ChoicePoint Inc., the data broker that set off a national debate after disclosing a data breach early in 2005, will pay US$15 million in fines and other penalties for lax security standards, the U.S. Federal Trade Commission (FTC) announced Thursday.
ChoicePoint’s $10 million fine is the largest civil fine in the FTC’s history, the FTC said. Under a settlement with the FTC, the Georgia company will also set up a $5 million fund to aid victims of identity theft that resulted from the data breach, and the company has agreed to implement new security measures and have an independent auditor review its security every other year until 2026, said FTC Chairwoman Deborah Platt Majoras.
“This is an important victory for consumers and an equally important opportunity for ChoicePoint to get data security right,” Majoras said. “Companies like ChoicePoint are realizing now that it is a bad business practice to ignore the security of customer data.”
Last February, ChoicePoint announced that scammers had set up bogus businesses and contracted with the company to gain access to the personal information of 145,000 U.S. residents. The company, which found out about the breach in September 2004, later said the number of affected people was 163,000.
ChoicePoint was notified by law enforcement officials of potentially fraudulent activity as early as 2001, the FTC said. “This breach occurred because ChoicePoint failed to implement reasonable and appropriate procedures for approving new customers and for monitoring existing ones,” Majoras said. “ChoicePoint failed to monitor or otherwise identify fraudulent customer activity even after repeated subpoenas from law enforcement.”
ChoicePoint holds billions of personal records, including credit histories, Social Security numbers and employment histories. The company provides background checks for more than 50,000 businesses and government agencies, and in most cases, the company does not notify the people whose records it sells. About 800 people have so far been identified as victims of ID theft-related crimes in connection with the ChoicePoint breaches, Majoras said.
ChoicePoint, in a press release, said it has taken several steps to improve security since the data breach was announced, including the hiring of an independent credentialing, compliance and privacy officer. The company has also stopped selling products containing sensitive personal information in some markets, it said.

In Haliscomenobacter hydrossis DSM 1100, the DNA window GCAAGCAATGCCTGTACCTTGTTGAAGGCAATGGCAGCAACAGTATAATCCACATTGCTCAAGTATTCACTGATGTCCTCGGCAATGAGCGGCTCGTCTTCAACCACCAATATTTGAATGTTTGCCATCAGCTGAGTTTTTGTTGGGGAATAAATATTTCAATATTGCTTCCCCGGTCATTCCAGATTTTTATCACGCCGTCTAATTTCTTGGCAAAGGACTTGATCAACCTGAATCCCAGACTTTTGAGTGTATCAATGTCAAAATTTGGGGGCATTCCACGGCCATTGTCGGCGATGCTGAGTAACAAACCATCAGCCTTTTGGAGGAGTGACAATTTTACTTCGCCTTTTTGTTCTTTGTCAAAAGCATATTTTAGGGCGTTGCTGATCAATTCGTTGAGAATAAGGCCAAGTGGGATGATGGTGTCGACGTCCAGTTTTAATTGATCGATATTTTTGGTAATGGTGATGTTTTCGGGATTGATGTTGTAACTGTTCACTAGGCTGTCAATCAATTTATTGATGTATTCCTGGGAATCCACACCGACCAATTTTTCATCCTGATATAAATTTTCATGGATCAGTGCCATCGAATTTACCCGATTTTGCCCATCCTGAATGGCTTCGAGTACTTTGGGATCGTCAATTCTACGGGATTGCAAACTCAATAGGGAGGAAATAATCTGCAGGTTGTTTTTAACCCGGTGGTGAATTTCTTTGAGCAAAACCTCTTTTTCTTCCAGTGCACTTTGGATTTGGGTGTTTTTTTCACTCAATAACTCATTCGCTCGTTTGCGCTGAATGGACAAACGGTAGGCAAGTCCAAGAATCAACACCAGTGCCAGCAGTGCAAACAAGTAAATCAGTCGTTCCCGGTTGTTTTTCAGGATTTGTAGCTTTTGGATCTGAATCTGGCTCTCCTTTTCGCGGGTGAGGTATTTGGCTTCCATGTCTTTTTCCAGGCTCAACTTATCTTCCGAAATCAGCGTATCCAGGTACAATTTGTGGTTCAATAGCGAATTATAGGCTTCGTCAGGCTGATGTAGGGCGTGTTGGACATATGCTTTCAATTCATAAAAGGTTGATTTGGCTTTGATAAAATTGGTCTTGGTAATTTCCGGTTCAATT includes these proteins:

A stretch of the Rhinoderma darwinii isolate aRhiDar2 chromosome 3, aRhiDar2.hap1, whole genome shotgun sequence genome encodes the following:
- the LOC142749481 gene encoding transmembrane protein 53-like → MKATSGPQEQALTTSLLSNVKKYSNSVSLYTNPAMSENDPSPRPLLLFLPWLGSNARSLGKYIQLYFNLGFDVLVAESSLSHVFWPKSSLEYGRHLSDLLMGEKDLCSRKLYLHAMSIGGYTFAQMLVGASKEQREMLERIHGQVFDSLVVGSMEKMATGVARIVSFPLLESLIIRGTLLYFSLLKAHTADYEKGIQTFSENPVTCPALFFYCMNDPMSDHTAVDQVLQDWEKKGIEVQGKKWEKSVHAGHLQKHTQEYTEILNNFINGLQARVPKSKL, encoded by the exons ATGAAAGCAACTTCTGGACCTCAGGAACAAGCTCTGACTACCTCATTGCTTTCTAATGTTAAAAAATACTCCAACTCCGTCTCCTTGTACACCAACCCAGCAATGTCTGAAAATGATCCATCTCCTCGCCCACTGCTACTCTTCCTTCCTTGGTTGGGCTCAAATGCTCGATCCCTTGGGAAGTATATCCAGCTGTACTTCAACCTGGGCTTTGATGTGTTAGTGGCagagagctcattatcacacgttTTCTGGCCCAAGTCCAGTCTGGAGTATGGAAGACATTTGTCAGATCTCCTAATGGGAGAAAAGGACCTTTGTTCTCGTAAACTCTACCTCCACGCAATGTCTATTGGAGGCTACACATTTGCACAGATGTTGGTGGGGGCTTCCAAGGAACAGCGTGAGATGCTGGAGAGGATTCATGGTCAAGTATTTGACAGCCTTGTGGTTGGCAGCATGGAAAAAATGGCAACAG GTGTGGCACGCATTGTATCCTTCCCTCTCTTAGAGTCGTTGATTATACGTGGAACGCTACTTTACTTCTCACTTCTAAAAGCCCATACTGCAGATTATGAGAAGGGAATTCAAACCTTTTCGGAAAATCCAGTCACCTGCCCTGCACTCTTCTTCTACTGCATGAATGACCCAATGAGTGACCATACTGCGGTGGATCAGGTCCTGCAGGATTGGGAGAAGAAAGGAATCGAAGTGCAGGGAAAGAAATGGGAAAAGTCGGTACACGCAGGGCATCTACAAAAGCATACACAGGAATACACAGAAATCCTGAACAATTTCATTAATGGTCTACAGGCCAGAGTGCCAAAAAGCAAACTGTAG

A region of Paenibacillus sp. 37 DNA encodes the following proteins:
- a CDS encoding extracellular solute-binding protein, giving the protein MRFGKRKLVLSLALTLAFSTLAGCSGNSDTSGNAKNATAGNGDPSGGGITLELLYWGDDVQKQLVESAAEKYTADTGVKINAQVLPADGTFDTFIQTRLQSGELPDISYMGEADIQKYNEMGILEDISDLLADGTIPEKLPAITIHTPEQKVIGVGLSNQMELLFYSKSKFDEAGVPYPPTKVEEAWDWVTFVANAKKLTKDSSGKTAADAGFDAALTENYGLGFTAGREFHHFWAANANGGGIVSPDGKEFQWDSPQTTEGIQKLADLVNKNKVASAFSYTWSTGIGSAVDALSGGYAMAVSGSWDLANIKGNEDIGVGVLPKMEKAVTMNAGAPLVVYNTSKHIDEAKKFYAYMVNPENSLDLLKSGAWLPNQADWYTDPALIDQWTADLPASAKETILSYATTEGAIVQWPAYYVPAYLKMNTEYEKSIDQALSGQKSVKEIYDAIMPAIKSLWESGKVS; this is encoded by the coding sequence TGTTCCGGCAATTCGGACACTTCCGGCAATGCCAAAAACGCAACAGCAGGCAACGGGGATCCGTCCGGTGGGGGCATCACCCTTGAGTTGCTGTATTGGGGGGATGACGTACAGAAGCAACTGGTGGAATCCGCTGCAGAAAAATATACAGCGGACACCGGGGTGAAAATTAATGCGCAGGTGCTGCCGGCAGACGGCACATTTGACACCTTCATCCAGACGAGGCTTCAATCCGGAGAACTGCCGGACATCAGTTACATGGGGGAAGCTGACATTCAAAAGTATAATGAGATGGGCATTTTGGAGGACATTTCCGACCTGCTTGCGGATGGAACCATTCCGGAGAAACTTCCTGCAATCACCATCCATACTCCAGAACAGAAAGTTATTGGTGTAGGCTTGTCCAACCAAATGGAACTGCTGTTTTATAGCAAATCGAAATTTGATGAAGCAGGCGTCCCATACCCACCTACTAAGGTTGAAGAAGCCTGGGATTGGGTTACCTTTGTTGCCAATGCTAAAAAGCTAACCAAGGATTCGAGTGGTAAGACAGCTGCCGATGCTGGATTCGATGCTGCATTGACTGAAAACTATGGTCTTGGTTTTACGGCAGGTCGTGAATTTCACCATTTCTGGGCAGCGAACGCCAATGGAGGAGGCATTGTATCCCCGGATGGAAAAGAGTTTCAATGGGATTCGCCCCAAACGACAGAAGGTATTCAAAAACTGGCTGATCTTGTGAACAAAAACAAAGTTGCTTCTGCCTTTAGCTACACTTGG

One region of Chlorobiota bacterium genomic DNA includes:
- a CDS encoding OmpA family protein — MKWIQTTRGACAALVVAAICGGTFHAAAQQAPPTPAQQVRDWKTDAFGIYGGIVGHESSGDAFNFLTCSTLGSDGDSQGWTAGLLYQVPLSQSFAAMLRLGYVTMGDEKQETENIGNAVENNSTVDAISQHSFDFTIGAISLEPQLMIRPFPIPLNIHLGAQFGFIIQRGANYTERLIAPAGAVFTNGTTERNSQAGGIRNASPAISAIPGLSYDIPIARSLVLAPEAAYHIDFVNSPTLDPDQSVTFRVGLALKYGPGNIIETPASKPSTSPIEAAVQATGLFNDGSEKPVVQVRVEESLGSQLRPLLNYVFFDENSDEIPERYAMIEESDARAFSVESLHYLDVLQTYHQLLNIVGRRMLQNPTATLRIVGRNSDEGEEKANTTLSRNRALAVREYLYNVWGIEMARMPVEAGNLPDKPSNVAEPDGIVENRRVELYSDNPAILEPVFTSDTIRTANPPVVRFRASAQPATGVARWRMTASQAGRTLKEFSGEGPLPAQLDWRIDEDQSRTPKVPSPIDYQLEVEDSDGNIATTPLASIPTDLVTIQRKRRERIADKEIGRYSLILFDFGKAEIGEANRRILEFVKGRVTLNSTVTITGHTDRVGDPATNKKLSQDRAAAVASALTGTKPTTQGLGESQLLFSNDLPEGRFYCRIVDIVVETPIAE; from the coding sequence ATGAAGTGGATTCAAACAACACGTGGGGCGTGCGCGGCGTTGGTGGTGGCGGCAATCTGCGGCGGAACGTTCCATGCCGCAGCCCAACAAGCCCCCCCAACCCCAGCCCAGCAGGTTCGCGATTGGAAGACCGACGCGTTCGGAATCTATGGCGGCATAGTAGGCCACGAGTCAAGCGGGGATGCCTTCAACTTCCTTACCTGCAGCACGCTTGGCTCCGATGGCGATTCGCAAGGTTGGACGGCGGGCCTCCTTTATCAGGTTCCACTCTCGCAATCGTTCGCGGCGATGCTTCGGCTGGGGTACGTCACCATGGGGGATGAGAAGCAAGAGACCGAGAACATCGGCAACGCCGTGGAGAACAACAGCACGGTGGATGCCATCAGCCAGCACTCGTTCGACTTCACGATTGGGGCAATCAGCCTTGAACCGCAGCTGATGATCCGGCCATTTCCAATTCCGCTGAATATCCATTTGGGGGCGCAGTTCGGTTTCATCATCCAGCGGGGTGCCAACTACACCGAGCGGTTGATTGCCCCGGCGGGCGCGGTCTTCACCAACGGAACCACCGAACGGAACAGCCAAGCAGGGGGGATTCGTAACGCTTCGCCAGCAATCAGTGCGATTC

“The events of early 2005 provided critical lessons from which ChoicePoint and, indeed the entire industry, has learned a great deal,” Derek V. Smith, ChoicePoint chairman and chief executive officer, said in a statement. “The men and women of this company take nothing more seriously than their responsibility to safeguard consumer information and, as a direct result of those lessons learned, we have, for the past several months, been in the process of implementing nearly all of the changes reflected in today’s settlement.
“I firmly believe that the changes we’ve implemented in the past year were not only the right thing for this company to do, but are equally important for the entire industry to consider,” Smith added.
The FTC alleged that ChoicePoint turned over sensitive personal information to subscribers whose applications raised obvious “red flags.” ChoicePoint approved contracts with customers who used commercial mail drops as business addresses and reportedly used fax machines at public commercial locations to send multiple applications for purportedly separate companies, the FTC said.
The FTC charged that ChoicePoint violated the U.S. Fair Credit Reporting Act (FCRA) by giving credit histories to subscribers who did not have a permissible purpose to obtain them, and by failing to maintain reasonable procedures to verify subscriber identities.
The agency said that ChoicePoint also violated the U.S. FTC Act outlawing unfair and deceptive business practices by making false and misleading statements about its privacy policies. Among the company’s past privacy statements: “ChoicePoint allows access to your consumer reports only by those authorized under the FCRA” and “Every ChoicePoint customer must successfully complete a rigorous credentialing process.
ChoicePoint does not distribute information to the general public and monitors the use of its public record information to ensure appropriate use.”
ChoicePoint’s data breach announcement in February, spurred by a 2003 California breach notification law, was the first of dozens of such announcements in 2005. More than 20 states have since passed breach notification laws, and the U.S. Congress is considering a national law.